I don’t usually have coffee first thing in the morning, but we were out of instant (John has instant at home in the mornings, I have green tea) so John, being the sweetheart that he is, made a pot of real coffee. I don’t know how I ever got through Mondays before I discovered coffee. (Mind you, my coffee is jacked up; I pour the cup, then add GFIC mocha flavoring, which is meant to be enjoyed as coffee on its own; fill a cup with hot water, add mocha, stir and enjoy. I’m stirring coffee mix into actual, full-caf coffee. Yes, I was bouncing off the walls this morning, why do you ask?)
Anyway, I think between the coffee, the coming new moon, and redisccovering some great music on iTunes, I must’ve been a little hyper-emotional this morning. Seinfeld last week replayed the episode with Elaine’s father, the one where George can’t get “Master of the House” from Les Miserables out of his head. This inspired me to pull out the soundtrack. The real version of “Master of the House” didn’t quite hit John the same way it hit George, but in looking over the songs, I remembered how intense the finale was, so I downloaded it to my iPod to listen to it again. And then I forgot about it.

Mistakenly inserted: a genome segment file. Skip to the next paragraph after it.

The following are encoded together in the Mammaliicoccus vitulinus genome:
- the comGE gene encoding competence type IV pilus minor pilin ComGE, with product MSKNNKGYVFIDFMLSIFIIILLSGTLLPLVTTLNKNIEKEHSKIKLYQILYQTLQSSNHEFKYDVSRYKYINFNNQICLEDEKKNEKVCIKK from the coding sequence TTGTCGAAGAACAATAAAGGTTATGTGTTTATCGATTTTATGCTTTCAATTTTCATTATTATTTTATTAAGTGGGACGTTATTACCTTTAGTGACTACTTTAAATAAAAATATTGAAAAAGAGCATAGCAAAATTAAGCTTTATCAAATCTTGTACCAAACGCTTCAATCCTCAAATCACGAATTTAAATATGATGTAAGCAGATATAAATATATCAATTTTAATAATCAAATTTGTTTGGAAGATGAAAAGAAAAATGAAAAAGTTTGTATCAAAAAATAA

This morning, fully dosed up on high-test caffeine, I put the iPod on in the car and the Les Mis finale came on. The crescendo usually gives me chills anyway, but before that, when Jean ValJean is dying and he sings, “Does Cozette forbid me now to die? I’ll obey; I will try”, it tapped on a nerve because once I’m finished reading through “Release Point” one last time, I’m moving on to complete “Worlds Apart”. (My Book in a Week project; 55K words are down already but it needs to be fleshed out more.) Luke is dead when the story begins, but at the end, he has to let Kate go on to live her life.
That line from Les Mis that I mentioned above wasn’t what hit me, though. I was driving in to work with tears streaming down my face when I heard this:
“To love another person is to see the face of God.”
Maybe it loses its impact without the harmony or the angelic voices singing as Jean ValJean fades into the afterlife, but lines like that are why I will keep writing as long as I possibly can.
Or until the Golden Heart calls on Wednesday, when as Brooks & Dunn sang, “My phone ain’t ringing; is it you ain’t calling?” But if (WHEN!) Robin and Laura get a call, I’ll be happier for them than I might’ve been for me. Promise!